Maine Game Warden Divers recovered the body of a Smithfield man from North Pond at approximately Sunday afternoon, Jan. 1.
Jeremiah Meader, age 42 of Smithfield, was driving his side-by-side UTV with his wife and two other adult passengers across North Pond in Smithfield around 1:00 am this morning when his UTV broke through the ice. The group was returning home after leaving a friend’s residence. When the ATV broke through, Meader’s wife and two passengers were able to get out of the ATV, but Meader was unable to get out of the 2020 Yamaha UTV before it completely submerged.
One of the friends tried to dive down into the icy water to try and retrieve Meader but was unsuccessful. The trio then tried to find their way home, but due to the extreme fog and darkness, they were unable to find their way off the ice, and were rescued by emergency rescue personnel at about 2:30 a.m. this morning. The two friends were treated for hypothermia and released, but Meader’s wife was transported to the hospital due to hypothermia and released this morning. Maine Game Wardens and rescue personnel searched for Meader until early this morning but were unsuccessful.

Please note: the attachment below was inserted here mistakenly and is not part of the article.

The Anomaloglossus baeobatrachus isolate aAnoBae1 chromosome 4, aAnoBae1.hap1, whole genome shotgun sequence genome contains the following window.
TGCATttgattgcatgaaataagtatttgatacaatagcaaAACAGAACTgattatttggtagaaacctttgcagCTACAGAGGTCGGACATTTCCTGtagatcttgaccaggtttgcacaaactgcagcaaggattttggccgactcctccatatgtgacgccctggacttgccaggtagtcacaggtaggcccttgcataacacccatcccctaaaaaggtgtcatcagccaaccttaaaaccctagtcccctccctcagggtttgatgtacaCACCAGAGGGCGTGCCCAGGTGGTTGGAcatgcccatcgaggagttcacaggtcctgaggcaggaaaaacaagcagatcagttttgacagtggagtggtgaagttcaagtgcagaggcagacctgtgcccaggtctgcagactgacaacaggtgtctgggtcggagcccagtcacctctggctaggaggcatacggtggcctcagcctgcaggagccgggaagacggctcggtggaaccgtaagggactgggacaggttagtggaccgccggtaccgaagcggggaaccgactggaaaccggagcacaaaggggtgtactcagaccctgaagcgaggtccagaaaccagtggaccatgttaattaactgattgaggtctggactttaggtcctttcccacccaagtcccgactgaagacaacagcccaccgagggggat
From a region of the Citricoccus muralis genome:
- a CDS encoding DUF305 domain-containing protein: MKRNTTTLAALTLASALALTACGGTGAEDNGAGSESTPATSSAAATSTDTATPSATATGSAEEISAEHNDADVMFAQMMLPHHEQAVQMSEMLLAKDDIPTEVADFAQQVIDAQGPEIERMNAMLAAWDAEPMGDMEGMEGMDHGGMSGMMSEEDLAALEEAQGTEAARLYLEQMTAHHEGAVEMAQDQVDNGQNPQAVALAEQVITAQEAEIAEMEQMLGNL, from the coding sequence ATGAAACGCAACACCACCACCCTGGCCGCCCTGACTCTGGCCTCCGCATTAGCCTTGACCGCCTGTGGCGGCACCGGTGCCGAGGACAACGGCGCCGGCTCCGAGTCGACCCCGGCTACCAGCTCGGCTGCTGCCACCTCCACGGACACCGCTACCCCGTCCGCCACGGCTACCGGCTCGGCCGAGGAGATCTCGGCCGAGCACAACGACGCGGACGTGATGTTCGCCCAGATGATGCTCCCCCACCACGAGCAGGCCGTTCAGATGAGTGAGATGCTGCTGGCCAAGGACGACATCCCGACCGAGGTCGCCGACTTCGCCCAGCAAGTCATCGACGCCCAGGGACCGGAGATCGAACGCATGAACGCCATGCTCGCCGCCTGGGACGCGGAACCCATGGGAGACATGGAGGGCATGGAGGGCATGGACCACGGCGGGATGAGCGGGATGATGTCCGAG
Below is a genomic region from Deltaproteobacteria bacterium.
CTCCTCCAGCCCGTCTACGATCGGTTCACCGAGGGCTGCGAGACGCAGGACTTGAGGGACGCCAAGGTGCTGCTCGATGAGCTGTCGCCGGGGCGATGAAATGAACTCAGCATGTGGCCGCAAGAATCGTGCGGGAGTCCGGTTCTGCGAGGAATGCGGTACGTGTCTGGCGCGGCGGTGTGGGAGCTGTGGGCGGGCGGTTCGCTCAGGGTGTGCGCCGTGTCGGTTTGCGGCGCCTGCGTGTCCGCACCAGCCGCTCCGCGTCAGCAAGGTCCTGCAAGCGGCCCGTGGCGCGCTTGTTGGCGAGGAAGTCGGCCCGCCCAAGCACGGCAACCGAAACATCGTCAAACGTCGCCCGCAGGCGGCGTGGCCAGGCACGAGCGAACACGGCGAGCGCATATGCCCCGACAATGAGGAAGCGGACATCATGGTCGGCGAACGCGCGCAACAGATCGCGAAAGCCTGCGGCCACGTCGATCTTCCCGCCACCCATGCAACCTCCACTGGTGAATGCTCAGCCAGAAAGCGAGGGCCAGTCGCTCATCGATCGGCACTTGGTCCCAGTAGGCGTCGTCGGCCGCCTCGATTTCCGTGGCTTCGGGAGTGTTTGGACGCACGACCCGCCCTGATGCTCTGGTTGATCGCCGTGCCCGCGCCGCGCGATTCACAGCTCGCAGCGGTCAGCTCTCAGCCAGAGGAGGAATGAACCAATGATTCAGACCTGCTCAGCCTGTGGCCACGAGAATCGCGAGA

At approximately 7:00 a.m. this morning, Maine Game Wardens, Maine Warden Service divers, and rescue personnel from Smithfield FD, Rome FD, Belgrade FD, Norridgewock FD, Oakland FD, Skowhegan FD and Delta Ambulance reconvened to resume searching. Crews convened at the Smithfield Fire Department along with family and friends of Meader.
The Maine Warden Service dispatched two airboats with Warden Service divers out onto the ice to search for Meader. The group went to an area approximately ¼ mile from shore where the UTV broke through the two inches of soft gray ice. At approximately 1:20 this afternoon, Game Warden Divers recovered the body of Mr. Meader in approximately eight feet of water. He was transported to Dan & Scott Funeral home.
Game Warden Sergeant Josh Bubier says, “Ice conditions vary greatly across the state, and everyone needs to check the ice before heading out… While in some areas, the ice may be thick enough, in other areas, it can be dangerously thin.”